Saturday, August 4, 2012

Blueprints for Building Better Girls by Elissa Schappell

Young women are jarringly disappointed by society’s expectations

Much like last week’s book, Richard Lange's Dead Boys, the emotional and geographic landscape of this book felt insular, almost claustrophobic. These stories, however, were not about tough guys, but about their opposite: upper middle class neurotic white women. The problems these women faced were very recognizable to me, and the writing was often hilarious. But unlike in Lange’s book, the stakes here felt middling to low, so some of the stories dragged. Schappell’s heroines confront anorexia, date rape, Grampa’s Alzheimer’s and the realization that this whole marriage/motherhood thing may not make you feel fulfilled but rather imprisoned. The women address the problems with wisecracks, but only a few of the stories moved me. Many of them felt like a series of sharply written comic paragraphs that never ignited into a real story.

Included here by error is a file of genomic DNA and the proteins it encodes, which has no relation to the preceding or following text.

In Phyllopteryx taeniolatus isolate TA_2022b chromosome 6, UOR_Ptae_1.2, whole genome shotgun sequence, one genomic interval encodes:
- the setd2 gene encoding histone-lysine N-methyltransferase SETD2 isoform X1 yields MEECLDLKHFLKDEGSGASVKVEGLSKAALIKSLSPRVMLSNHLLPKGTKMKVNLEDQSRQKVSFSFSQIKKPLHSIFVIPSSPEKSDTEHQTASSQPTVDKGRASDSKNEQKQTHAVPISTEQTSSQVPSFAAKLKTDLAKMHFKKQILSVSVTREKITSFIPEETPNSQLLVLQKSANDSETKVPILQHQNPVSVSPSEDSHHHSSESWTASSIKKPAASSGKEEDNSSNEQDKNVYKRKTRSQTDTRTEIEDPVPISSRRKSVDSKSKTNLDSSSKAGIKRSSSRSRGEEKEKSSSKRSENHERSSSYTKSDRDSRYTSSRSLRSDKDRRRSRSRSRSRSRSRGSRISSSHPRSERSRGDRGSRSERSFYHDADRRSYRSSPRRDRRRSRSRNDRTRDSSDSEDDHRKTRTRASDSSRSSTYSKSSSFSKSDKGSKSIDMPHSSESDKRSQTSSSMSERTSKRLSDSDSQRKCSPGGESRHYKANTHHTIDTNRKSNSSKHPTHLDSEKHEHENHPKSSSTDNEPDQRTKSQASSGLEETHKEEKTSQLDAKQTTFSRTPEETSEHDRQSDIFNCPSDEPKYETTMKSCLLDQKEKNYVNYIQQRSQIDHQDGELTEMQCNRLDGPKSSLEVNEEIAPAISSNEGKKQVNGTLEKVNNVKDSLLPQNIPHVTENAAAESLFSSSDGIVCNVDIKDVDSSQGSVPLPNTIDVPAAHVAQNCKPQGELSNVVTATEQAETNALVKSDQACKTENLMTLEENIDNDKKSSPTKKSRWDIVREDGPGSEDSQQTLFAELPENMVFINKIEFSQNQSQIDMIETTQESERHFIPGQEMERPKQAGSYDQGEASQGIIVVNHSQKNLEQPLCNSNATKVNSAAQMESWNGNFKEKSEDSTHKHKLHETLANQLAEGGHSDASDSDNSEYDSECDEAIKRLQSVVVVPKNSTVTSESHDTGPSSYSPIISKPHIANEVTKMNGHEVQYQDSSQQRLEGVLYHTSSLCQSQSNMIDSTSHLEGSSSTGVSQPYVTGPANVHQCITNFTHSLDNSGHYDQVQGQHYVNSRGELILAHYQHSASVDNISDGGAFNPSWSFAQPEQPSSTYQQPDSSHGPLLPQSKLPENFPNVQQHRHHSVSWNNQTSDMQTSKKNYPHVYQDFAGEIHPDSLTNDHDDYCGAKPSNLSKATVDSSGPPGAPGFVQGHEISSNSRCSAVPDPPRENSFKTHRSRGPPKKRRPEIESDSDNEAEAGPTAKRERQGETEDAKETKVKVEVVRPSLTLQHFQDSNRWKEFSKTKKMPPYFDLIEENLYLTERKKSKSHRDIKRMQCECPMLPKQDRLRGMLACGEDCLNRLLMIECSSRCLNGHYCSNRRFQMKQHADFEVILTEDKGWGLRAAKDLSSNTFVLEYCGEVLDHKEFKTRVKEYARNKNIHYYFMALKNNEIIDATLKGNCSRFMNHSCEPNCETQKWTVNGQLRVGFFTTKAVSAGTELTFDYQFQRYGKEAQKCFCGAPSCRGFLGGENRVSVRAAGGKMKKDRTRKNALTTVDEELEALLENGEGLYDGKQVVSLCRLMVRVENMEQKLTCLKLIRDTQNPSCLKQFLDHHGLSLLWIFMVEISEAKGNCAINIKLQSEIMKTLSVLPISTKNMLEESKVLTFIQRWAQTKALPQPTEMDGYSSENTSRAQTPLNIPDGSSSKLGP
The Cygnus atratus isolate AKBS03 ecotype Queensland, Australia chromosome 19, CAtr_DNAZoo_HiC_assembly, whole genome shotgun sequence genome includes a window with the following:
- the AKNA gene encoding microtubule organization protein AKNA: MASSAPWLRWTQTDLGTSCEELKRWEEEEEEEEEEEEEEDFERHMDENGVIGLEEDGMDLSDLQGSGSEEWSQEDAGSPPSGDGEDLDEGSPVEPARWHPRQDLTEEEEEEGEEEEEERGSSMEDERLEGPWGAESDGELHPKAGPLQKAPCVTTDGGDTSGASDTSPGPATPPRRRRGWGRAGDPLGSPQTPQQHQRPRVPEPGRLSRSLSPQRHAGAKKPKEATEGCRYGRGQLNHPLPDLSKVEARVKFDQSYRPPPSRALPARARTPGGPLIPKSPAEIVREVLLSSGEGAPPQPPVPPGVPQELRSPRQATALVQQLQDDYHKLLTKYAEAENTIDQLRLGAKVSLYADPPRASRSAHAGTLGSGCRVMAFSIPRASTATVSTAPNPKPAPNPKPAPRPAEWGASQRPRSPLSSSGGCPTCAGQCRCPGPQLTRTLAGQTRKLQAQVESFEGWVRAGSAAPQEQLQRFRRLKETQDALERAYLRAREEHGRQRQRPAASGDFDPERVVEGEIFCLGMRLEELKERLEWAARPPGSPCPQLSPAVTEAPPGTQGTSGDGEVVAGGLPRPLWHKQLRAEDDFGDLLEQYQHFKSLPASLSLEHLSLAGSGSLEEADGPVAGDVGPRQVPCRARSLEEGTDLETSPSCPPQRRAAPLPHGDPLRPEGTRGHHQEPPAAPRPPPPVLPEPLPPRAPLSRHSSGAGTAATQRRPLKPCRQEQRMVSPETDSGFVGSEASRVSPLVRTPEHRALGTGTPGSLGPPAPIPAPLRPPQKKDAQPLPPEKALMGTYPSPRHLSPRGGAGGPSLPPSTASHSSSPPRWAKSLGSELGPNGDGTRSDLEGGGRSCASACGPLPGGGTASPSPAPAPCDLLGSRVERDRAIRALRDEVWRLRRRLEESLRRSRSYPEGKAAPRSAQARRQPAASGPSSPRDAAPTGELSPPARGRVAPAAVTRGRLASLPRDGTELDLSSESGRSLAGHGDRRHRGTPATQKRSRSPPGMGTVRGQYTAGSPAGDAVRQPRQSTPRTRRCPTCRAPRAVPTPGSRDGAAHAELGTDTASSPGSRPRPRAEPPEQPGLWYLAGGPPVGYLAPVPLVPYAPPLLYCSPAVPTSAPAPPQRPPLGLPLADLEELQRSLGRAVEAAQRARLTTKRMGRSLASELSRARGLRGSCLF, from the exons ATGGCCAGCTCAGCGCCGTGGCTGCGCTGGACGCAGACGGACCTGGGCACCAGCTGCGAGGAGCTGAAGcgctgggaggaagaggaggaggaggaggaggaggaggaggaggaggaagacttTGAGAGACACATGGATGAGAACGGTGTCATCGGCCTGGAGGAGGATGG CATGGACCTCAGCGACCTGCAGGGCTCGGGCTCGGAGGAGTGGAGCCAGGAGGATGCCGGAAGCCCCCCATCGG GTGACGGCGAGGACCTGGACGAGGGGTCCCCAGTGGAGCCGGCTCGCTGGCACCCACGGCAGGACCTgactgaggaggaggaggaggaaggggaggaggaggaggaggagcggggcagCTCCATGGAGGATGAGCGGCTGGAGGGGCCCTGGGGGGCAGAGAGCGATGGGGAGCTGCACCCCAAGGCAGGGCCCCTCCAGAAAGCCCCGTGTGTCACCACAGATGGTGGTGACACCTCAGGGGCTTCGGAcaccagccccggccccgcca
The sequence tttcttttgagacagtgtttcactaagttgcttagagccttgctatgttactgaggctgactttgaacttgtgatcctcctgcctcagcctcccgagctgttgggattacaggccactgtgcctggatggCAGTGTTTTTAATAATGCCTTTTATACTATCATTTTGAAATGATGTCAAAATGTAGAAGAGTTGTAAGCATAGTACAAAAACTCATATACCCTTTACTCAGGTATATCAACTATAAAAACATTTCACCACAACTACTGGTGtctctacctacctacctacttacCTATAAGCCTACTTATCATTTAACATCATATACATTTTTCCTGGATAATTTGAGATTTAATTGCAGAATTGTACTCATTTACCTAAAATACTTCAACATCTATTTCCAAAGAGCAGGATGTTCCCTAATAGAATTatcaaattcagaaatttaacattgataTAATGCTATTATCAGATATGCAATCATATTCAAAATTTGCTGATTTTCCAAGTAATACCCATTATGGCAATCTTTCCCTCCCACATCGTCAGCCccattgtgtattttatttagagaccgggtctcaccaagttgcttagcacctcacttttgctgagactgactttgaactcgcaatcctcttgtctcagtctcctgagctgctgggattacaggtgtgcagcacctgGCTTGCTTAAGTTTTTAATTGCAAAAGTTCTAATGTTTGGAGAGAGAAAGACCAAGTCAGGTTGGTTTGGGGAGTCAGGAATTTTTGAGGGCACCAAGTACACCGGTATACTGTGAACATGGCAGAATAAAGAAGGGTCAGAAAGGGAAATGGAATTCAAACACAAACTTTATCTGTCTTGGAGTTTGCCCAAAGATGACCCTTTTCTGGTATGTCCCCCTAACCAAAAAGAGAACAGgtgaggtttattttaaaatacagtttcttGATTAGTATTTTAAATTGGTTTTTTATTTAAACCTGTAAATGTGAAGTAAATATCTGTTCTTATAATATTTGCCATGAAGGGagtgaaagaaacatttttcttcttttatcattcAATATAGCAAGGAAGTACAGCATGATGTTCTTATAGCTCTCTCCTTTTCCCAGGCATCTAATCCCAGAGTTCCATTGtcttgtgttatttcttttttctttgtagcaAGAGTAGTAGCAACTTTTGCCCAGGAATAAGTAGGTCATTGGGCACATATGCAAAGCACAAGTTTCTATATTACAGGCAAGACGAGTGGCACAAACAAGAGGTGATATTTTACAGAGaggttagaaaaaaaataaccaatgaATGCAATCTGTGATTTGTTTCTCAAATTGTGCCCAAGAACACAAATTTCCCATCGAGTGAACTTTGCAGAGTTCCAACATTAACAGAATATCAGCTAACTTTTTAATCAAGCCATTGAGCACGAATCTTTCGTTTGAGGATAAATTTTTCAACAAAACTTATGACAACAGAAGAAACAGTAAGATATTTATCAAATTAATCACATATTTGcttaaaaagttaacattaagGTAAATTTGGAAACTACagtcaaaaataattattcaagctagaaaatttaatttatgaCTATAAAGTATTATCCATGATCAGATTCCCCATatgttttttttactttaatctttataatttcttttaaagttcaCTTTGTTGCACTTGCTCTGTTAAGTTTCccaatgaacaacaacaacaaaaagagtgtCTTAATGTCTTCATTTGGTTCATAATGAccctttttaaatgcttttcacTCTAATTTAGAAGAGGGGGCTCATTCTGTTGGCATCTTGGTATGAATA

The story I liked best was Aren’t You Dead Yet? in which the narrator, a seemingly unconfident young woman, turns out to be quite the cold blooded artist who gets annoyed her dickhead artist ex boyfriend, slated to die young, and therefore the perfect subject for a play, apparently is going to get better and live. The story worked, I think, because the narrator was active instead of passive or passive aggressive. 

These stories were linked, tentatively but skillfully, not intrusively. I didn’t feel like this collection was claiming to be a novel under false pretenses.

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